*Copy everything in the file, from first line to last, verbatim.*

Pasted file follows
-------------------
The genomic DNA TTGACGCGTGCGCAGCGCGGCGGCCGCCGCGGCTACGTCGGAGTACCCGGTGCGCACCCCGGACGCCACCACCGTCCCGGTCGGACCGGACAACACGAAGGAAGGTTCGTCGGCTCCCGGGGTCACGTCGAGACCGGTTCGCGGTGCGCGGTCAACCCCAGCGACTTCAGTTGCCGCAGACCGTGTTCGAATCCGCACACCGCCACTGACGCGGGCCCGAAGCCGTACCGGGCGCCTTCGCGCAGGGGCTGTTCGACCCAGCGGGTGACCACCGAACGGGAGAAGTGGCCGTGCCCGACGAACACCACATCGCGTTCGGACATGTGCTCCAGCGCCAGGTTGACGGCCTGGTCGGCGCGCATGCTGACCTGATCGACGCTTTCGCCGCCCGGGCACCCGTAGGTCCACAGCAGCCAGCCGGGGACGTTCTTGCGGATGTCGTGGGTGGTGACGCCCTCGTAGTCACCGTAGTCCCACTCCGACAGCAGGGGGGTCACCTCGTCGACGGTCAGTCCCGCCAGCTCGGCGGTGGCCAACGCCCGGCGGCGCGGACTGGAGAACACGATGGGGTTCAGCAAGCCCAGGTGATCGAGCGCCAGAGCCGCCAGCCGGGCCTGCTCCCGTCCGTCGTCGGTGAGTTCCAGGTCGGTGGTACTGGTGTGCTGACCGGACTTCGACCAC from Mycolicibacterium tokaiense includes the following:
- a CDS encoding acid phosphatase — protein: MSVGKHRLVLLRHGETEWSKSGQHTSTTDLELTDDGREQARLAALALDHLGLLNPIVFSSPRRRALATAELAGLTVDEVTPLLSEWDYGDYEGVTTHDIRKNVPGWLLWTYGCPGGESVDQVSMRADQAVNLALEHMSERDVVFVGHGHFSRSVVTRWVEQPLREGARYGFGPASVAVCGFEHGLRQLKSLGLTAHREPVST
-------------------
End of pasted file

The genomic DNA TTGACGCGTGCGCAGCGCGGCGGCCGCCGCGGCTACGTCGGAGTACCCGGTGCGCACCCCGGACGCCACCACCGTCCCGGTCGGACCGGACAACACGAAGGAAGGTTCGTCGGCTCCCGGGGTCACGTCGAGACCGGTTCGCGGTGCGCGGTCAACCCCAGCGACTTCAGTTGCCGCAGACCGTGTTCGAATCCGCACACCGCCACTGACGCGGGCCCGAAGCCGTACCGGGCGCCTTCGCGCAGGGGCTGTTCGACCCAGCGGGTGACCACCGAACGGGAGAAGTGGCCGTGCCCGACGAACACCACATCGCGTTCGGACATGTGCTCCAGCGCCAGGTTGACGGCCTGGTCGGCGCGCATGCTGACCTGATCGACGCTTTCGCCGCCCGGGCACCCGTAGGTCCACAGCAGCCAGCCGGGGACGTTCTTGCGGATGTCGTGGGTGGTGACGCCCTCGTAGTCACCGTAGTCCCACTCCGACAGCAGGGGGGTCACCTCGTCGACGGTCAGTCCCGCCAGCTCGGCGGTGGCCAACGCCCGGCGGCGCGGACTGGAGAACACGATGGGGTTCAGCAAGCCCAGGTGATCGAGCGCCAGAGCCGCCAGCCGGGCCTGCTCCCGTCCGTCGTCGGTGAGTTCCAGGTCGGTGGTACTGGTGTGCTGACCGGACTTCGACCAC from Mycolicibacterium tokaiense includes the following:
- a CDS encoding acid phosphatase — protein: MSVGKHRLVLLRHGETEWSKSGQHTSTTDLELTDDGREQARLAALALDHLGLLNPIVFSSPRRRALATAELAGLTVDEVTPLLSEWDYGDYEGVTTHDIRKNVPGWLLWTYGCPGGESVDQVSMRADQAVNLALEHMSERDVVFVGHGHFSRSVVTRWVEQPLREGARYGFGPASVAVCGFEHGLRQLKSLGLTAHREPVST